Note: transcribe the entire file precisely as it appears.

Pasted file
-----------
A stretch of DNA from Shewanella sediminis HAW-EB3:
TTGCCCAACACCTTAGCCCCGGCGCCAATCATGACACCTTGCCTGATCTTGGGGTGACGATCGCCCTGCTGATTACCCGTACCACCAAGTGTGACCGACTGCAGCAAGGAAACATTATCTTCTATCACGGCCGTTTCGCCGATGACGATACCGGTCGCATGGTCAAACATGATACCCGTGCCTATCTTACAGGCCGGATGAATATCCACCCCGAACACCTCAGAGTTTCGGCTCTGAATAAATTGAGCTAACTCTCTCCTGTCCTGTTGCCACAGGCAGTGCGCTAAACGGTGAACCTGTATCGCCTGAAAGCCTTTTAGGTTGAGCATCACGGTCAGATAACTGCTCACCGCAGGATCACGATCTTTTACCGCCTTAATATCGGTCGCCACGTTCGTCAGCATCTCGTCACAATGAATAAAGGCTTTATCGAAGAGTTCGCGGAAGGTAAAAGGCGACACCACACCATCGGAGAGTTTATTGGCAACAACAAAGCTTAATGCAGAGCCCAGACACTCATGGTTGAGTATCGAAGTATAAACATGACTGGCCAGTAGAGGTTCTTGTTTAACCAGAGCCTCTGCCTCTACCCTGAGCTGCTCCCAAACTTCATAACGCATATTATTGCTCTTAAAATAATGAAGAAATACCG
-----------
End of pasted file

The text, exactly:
A stretch of DNA from Shewanella sediminis HAW-EB3:
TTGCCCAACACCTTAGCCCCGGCGCCAATCATGACACCTTGCCTGATCTTGGGGTGACGATCGCCCTGCTGATTACCCGTACCACCAAGTGTGACCGACTGCAGCAAGGAAACATTATCTTCTATCACGGCCGTTTCGCCGATGACGATACCGGTCGCATGGTCAAACATGATACCCGTGCCTATCTTACAGGCCGGATGAATATCCACCCCGAACACCTCAGAGTTTCGGCTCTGAATAAATTGAGCTAACTCTCTCCTGTCCTGTTGCCACAGGCAGTGCGCTAAACGGTGAACCTGTATCGCCTGAAAGCCTTTTAGGTTGAGCATCACGGTCAGATAACTGCTCACCGCAGGATCACGATCTTTTACCGCCTTAATATCGGTCGCCACGTTCGTCAGCATCTCGTCACAATGAATAAAGGCTTTATCGAAGAGTTCGCGGAAGGTAAAAGGCGACACCACACCATCGGAGAGTTTATTGGCAACAACAAAGCTTAATGCAGAGCCCAGACACTCATGGTTGAGTATCGAAGTATAAACATGACTGGCCAGTAGAGGTTCTTGTTTAACCAGAGCCTCTGCCTCTACCCTGAGCTGCTCCCAAACTTCATAACGCATATTATTGCTCTTAAAATAATGAAGAAATACCG